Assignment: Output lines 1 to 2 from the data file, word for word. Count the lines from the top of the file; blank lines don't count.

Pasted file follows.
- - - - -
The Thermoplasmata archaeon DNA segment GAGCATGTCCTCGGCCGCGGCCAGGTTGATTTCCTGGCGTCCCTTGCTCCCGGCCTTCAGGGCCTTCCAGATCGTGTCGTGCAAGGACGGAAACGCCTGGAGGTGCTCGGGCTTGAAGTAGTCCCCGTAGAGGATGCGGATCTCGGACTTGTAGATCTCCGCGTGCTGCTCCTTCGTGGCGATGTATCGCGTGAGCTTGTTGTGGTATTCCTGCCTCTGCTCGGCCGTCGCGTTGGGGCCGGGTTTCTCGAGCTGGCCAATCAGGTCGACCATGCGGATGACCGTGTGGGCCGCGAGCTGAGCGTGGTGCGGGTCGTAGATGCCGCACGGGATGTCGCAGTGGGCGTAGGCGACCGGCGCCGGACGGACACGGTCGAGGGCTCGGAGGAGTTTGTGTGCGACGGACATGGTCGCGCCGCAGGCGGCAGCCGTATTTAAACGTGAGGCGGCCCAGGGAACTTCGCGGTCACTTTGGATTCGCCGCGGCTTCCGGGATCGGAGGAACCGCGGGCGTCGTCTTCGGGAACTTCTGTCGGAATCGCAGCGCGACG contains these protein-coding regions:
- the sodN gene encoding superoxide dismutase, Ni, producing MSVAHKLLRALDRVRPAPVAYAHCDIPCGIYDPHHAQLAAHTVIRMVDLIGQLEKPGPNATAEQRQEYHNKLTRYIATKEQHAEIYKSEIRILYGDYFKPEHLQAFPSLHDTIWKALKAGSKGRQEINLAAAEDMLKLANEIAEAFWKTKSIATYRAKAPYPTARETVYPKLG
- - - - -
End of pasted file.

The Thermoplasmata archaeon DNA segment GAGCATGTCCTCGGCCGCGGCCAGGTTGATTTCCTGGCGTCCCTTGCTCCCGGCCTTCAGGGCCTTCCAGATCGTGTCGTGCAAGGACGGAAACGCCTGGAGGTGCTCGGGCTTGAAGTAGTCCCCGTAGAGGATGCGGATCTCGGACTTGTAGATCTCCGCGTGCTGCTCCTTCGTGGCGATGTATCGCGTGAGCTTGTTGTGGTATTCCTGCCTCTGCTCGGCCGTCGCGTTGGGGCCGGGTTTCTCGAGCTGGCCAATCAGGTCGACCATGCGGATGACCGTGTGGGCCGCGAGCTGAGCGTGGTGCGGGTCGTAGATGCCGCACGGGATGTCGCAGTGGGCGTAGGCGACCGGCGCCGGACGGACACGGTCGAGGGCTCGGAGGAGTTTGTGTGCGACGGACATGGTCGCGCCGCAGGCGGCAGCCGTATTTAAACGTGAGGCGGCCCAGGGAACTTCGCGGTCACTTTGGATTCGCCGCGGCTTCCGGGATCGGAGGAACCGCGGGCGTCGTCTTCGGGAACTTCTGTCGGAATCGCAGCGCGACG contains these protein-coding regions:
- the sodN gene encoding superoxide dismutase, Ni, producing MSVAHKLLRALDRVRPAPVAYAHCDIPCGIYDPHHAQLAAHTVIRMVDLIGQLEKPGPNATAEQRQEYHNKLTRYIATKEQHAEIYKSEIRILYGDYFKPEHLQAFPSLHDTIWKALKAGSKGRQEINLAAAEDMLKLANEIAEAFWKTKSIATYRAKAPYPTARETVYPKLG